It is rare for anyone other that the CEO of a pencil company to address the public regarding pencils. It is particularly unusual to hear from the knowledgeable craftspeople and engineers who produce pencils at large scale.
Henry Petroski let the world know about the centuries of engineering that form the basis of pencil making, and Faber-Castell has very kindly featured an interview with their technical product manager Helmut Zeilinger in the latest online Faber-Castell magazine.
Mr. Zeilinger offers many insights:
Sharpening problems result from mismatched halves of the pencil.
How would one resolve this issue? “For the wood alone, our specifications at Faber-Castell are almost as detailed as for individual parts in car production,” says Mr. Zeilinger. Unfortunately the subject of which wood species are ideal isn’t explored (but another article on Faber-Castell’s plantation likely provides the clues).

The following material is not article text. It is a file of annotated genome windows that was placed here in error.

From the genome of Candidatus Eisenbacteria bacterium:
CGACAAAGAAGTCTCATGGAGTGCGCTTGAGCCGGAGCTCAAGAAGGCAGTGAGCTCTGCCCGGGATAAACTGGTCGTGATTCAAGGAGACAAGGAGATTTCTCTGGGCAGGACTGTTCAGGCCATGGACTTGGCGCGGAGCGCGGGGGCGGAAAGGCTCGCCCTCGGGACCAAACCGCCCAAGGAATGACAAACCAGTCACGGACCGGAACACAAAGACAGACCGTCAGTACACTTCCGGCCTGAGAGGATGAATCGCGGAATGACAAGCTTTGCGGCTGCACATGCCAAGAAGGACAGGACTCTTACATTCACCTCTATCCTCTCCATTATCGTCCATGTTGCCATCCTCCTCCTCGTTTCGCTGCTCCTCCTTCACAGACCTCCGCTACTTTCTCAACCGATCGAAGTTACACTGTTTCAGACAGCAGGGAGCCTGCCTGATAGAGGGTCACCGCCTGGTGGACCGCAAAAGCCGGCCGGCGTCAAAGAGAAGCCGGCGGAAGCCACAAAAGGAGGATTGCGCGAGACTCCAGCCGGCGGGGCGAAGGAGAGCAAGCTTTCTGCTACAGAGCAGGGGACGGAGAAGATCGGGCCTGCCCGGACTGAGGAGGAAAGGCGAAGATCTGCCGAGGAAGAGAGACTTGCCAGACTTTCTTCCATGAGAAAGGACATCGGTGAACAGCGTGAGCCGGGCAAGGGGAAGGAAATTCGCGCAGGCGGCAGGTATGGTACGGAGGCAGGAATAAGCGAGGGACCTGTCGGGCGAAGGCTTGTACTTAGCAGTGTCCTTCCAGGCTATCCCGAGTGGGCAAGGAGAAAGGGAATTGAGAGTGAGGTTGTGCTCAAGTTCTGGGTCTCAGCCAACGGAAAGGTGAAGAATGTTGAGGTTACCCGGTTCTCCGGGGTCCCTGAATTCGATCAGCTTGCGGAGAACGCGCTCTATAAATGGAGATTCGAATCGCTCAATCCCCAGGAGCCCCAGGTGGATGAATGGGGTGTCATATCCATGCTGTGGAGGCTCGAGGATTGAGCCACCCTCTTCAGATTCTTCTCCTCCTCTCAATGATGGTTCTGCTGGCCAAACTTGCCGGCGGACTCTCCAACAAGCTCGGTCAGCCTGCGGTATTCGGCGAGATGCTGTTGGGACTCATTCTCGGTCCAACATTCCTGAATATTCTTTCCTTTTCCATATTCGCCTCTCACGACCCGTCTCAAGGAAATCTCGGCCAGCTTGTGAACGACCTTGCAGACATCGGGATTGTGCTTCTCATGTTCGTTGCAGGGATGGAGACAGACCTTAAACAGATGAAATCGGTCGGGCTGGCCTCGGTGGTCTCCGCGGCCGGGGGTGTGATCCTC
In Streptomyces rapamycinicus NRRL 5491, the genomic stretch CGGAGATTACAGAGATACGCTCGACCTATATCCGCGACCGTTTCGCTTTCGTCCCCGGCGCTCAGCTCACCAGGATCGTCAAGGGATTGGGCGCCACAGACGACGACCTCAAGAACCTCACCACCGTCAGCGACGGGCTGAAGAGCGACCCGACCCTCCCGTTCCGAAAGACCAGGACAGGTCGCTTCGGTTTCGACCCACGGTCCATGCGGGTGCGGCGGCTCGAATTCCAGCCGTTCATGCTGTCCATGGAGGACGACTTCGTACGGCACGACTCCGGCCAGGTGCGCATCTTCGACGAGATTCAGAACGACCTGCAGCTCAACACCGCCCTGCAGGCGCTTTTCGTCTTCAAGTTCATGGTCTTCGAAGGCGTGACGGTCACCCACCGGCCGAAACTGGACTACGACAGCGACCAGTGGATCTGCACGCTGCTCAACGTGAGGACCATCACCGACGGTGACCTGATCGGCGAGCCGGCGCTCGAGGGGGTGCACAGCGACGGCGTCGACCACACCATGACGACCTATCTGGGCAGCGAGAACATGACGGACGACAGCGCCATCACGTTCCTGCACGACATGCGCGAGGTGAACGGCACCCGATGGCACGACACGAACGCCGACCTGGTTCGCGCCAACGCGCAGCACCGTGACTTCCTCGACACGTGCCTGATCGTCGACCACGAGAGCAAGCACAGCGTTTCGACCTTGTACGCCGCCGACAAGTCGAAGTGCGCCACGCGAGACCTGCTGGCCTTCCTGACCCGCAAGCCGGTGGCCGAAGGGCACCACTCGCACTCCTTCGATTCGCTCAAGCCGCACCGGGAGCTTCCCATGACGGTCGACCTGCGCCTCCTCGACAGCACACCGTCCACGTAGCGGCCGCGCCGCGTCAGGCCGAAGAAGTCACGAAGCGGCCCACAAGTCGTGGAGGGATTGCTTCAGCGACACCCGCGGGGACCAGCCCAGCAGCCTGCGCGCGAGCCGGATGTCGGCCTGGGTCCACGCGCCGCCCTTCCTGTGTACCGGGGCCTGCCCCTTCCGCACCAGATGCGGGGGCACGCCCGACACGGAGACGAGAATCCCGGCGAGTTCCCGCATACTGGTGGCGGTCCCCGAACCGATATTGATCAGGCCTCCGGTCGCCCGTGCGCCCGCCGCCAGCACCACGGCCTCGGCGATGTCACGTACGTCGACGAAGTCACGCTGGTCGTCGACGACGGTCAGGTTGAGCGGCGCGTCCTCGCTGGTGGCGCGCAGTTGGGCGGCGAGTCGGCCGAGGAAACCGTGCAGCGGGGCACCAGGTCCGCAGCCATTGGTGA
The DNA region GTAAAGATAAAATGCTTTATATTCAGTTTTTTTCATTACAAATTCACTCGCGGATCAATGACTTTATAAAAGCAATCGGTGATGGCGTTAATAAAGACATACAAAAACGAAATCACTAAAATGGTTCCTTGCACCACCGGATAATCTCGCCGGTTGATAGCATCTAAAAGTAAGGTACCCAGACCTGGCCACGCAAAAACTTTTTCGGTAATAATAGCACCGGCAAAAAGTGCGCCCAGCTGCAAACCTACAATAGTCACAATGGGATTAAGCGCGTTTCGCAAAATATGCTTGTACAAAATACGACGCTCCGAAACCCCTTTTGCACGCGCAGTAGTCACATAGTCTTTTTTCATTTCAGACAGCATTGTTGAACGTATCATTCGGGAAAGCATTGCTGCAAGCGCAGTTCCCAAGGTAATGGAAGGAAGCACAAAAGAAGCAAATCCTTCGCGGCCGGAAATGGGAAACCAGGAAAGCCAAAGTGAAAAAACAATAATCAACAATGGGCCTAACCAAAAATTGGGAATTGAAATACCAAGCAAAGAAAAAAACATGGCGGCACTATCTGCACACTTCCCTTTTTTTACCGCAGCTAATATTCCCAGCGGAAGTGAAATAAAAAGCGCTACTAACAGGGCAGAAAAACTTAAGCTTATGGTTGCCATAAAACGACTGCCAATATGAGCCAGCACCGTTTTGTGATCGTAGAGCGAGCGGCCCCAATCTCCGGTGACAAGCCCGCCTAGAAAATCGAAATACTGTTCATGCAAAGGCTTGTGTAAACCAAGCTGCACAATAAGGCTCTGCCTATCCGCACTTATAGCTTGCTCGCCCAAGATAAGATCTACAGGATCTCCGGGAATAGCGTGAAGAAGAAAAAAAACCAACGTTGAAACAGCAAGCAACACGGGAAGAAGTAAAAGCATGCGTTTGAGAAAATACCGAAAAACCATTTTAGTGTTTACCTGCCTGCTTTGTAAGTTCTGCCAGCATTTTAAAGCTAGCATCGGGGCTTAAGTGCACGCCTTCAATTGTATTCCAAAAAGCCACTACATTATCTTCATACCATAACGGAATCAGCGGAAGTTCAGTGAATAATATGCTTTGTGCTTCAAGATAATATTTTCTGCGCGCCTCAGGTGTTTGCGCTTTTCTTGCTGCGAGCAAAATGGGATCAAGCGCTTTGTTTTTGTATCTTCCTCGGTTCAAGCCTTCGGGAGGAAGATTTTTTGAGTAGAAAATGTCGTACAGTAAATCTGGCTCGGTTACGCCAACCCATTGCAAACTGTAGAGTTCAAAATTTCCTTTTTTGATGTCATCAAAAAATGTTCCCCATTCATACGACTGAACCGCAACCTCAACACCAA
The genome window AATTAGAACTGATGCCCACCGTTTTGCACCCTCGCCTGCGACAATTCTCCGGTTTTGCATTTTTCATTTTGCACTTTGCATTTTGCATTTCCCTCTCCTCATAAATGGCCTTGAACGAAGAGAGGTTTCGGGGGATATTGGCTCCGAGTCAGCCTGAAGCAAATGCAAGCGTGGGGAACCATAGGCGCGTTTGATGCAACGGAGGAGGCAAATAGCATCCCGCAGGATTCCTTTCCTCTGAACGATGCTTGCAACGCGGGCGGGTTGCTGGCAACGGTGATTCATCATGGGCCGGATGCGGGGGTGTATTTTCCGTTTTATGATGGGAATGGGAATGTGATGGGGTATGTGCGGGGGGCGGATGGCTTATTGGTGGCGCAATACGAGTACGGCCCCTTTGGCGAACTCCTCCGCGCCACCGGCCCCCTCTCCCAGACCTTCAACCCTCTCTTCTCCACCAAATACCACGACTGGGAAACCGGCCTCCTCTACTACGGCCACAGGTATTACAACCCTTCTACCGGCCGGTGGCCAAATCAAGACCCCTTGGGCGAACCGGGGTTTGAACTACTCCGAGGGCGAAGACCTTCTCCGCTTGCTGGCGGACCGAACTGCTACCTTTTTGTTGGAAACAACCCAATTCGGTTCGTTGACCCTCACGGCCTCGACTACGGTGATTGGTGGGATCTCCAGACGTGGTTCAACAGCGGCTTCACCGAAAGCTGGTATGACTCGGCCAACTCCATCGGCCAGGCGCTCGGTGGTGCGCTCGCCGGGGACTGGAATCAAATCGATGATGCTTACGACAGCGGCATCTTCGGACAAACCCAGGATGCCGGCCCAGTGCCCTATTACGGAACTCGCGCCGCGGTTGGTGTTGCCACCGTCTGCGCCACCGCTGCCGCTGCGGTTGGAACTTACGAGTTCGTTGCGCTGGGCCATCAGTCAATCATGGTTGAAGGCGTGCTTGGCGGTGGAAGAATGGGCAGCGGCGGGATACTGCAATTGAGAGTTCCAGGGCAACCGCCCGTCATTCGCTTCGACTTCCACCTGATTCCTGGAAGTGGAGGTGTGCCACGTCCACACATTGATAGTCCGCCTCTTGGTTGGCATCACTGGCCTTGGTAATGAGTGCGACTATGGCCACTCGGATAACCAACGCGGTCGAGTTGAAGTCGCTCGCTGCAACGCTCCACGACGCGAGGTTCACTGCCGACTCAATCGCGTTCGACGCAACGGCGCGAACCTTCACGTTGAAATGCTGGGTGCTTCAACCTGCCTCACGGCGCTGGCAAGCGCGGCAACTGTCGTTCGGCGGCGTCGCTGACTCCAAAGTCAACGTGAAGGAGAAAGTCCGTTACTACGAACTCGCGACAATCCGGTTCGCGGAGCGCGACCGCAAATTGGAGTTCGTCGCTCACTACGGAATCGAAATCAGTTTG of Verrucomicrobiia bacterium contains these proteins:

“Hardly anyone thinks about sharpening,” says Mr. Zeilinger. Maybe not. But don’t tell David Rees.
How often should a sharpener’s blade be replaced? Apparently after fully sharpening 12 pencils. Umm, has anyone ever seen a replacement Faber-Castell blade?
There is much more in the information rich article. I’ve like to thank Faber-Castell for this excellent article and Mr. Zeilinger for sharing his considerable knowledge!